As Digital Video And TV Converge, Measurement Questions Loom

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AmitSethIndustry insiders worry that as digital video and television converge, one will cannibalize the other in terms of media allocation.

Not necessarily so, said Scott Ferber, founder and CEO of video ad platform Videology, during a panel the company hosted Wednesday. Ferber shared research commissioned by Videology and conducted by Forrester Research revealing that 70% of media decision-makers (from a sample size of 150) believe advertisers and agencies will begin to manage TV and video campaigns holistically and will ultimately be bought in similar fashions.

The biggest question is how one should measure these converged buys.

Andrew Feigenson, SVP of digital client service at Nielsen, said during the panel that taking one independent, third-party metric, such as Nielsen Online Campaign Ratings (OCR), and applying it cross-platform is still in the early adoption stage among marketers, “although we are starting to get there.”

Feigenson alluded to early traction in Nielsen’s ongoing rollout of a software development kit (SDK) designed to link cross-platform ad views with OCR through digital watermarking technology. It basically translates ratings around video or display content to Nielsen’s standard TV-viewing measurement C3. This could represent an additional technical advancement in bridging the gap in measurement between digitally executed and standard TV buys.

Amit Seth, EVP of global media products at Nielsen, elaborated recently for AdExchanger the underpinnings behind the development for digital and TV convergence.

AdExchanger: One of the cornerstones of addressable TV is the accompanying third-party data that enhances the buy. What’s Nielsen’s role in addressable TV?

AMIT SETH: We have enablement for marketing objectives based on audiences. The strength that Nielsen brings is the ability to bring offline behavior into this environment. We are already heavily engrained in digital, so we bring TV-viewing behavior into digital including digital video. We bring offline purchasing behavior, or PRIZM segments, [which is] information on audiences and their behavioral profiles. That’s kind of one piece of your question. The other piece is addressability and optimization. We believe that as addressability comes to TV, the cross-platform buy is truly consummated. Today the cross-platform buy doesn’t happen for many reasons including the presence of siloed teams … but as addressability comes, the cross-platform buy gets enabled. That’s the advantage of addressability where you don’t just look to optimize in one modality.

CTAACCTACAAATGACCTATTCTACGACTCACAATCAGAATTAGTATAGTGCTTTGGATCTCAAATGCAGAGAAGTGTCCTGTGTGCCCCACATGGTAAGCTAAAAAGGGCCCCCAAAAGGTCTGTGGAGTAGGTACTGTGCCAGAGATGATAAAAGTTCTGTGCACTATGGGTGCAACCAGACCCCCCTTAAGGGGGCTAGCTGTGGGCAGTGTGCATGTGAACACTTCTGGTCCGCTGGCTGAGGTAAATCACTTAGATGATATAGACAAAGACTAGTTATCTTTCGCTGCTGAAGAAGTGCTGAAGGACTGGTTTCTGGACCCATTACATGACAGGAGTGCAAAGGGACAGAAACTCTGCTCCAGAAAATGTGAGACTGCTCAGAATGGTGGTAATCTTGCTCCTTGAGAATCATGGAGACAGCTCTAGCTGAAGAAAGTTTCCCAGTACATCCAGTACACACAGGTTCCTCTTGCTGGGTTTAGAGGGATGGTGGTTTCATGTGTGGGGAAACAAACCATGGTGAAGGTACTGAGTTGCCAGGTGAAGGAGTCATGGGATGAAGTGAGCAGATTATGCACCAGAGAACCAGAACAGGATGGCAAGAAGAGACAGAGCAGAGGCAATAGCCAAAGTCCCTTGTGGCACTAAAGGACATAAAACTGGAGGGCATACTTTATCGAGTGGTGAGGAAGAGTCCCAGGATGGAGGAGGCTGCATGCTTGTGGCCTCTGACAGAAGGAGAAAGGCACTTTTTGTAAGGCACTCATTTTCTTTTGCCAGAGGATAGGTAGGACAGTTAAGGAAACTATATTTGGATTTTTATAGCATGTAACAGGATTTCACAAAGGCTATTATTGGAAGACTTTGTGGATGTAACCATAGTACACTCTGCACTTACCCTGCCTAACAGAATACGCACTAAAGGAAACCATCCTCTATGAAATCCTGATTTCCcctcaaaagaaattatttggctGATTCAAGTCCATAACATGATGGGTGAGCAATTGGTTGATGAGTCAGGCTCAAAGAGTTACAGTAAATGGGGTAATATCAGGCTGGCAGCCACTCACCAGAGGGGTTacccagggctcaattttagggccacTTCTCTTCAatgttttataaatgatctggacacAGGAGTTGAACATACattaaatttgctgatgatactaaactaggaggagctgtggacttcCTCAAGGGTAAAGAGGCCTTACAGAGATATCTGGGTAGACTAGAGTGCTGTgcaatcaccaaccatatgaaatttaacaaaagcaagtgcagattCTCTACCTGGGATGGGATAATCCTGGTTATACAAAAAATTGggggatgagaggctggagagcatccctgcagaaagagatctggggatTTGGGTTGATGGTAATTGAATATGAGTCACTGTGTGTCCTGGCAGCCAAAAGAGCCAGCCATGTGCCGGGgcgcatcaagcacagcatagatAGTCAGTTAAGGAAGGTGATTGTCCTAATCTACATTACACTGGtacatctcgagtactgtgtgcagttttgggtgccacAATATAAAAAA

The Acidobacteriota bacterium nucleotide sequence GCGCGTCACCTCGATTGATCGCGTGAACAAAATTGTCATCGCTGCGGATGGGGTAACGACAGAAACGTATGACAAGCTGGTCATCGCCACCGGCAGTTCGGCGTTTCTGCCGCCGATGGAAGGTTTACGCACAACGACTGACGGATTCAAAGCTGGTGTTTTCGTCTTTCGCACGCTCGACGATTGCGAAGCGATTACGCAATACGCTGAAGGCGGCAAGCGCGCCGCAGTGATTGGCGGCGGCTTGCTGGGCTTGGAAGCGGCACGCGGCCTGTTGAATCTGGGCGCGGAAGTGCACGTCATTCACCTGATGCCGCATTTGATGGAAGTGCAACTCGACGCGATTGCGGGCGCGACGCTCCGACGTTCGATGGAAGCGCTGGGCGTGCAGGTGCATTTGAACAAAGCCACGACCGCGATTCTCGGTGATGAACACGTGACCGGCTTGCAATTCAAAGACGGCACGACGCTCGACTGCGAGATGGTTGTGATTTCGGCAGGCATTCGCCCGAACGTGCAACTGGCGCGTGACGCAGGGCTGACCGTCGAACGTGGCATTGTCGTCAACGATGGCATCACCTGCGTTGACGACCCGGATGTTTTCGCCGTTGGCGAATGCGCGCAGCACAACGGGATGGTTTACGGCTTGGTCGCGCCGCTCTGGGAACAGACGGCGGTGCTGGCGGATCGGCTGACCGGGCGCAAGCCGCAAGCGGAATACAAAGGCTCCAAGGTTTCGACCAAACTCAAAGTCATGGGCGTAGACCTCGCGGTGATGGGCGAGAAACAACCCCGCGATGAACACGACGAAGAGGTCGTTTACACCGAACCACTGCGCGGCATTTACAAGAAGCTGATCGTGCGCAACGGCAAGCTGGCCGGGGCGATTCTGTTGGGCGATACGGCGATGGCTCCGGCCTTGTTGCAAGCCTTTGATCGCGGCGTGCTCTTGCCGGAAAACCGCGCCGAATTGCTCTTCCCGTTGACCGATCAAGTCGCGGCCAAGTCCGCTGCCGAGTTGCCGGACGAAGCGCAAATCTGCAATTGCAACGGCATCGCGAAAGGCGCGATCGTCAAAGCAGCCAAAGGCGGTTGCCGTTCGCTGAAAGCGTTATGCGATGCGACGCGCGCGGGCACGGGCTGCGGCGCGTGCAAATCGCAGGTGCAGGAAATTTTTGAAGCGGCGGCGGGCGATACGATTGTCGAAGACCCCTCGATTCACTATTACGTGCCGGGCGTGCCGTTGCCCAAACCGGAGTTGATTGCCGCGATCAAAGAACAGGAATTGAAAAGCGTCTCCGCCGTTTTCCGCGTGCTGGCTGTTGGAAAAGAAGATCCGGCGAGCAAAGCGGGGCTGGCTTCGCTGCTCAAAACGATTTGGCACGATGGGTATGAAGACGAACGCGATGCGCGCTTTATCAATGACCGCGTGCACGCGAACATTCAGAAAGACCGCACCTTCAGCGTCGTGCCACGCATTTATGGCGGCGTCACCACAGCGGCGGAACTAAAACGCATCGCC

If media is increasingly sold cross-platform, what becomes the right metric to measure it by?

[Say you] advertise on TV and were able to get a certain reach [or] you advertise on digital and with OCR and you are able to get a certain reach. But frequency is an even more important issue over and beyond reach. [It’s answering], “How much duplication is there if the person was shown an ad on TV and on digital they saw the same ad?” because it could be wasteful. It could be over the frequency limit.

So understanding unduplicated reach is a very important aspect of our cross-platform measurement. You have measurement in each of those areas and then you have an overreaching framework that says how much duplication exists between those metrics so you can plan for it. The objective is not only trying to maximize reach, so therefore minimize duplication. The objective could actually be forced duplication. There are some advertisers who may say, “I want to advertise on TV and capture those same people on digital with a follow-up message.” Maybe with a call to action because digital allows a click-through or to get the same people to extend that value. That’s how we look at cross platform and the intersection of how many people do both.

What’s still the greatest hurdle to leap in a converged world?

In the converged world, the challenge really is how you combine different objectives [for instance, premium programming vs. user-generated content] to yield value for the buyer. It’s as big a challenge to measure that because in the world of C3, you have to give credit to the program. If you’re seeing that program on a tablet, you have to provide an extension to C3. At the same time, you cannot then provide that to the digital-only metric because you’re double counting, so there are significant challenges in the converged world.

 

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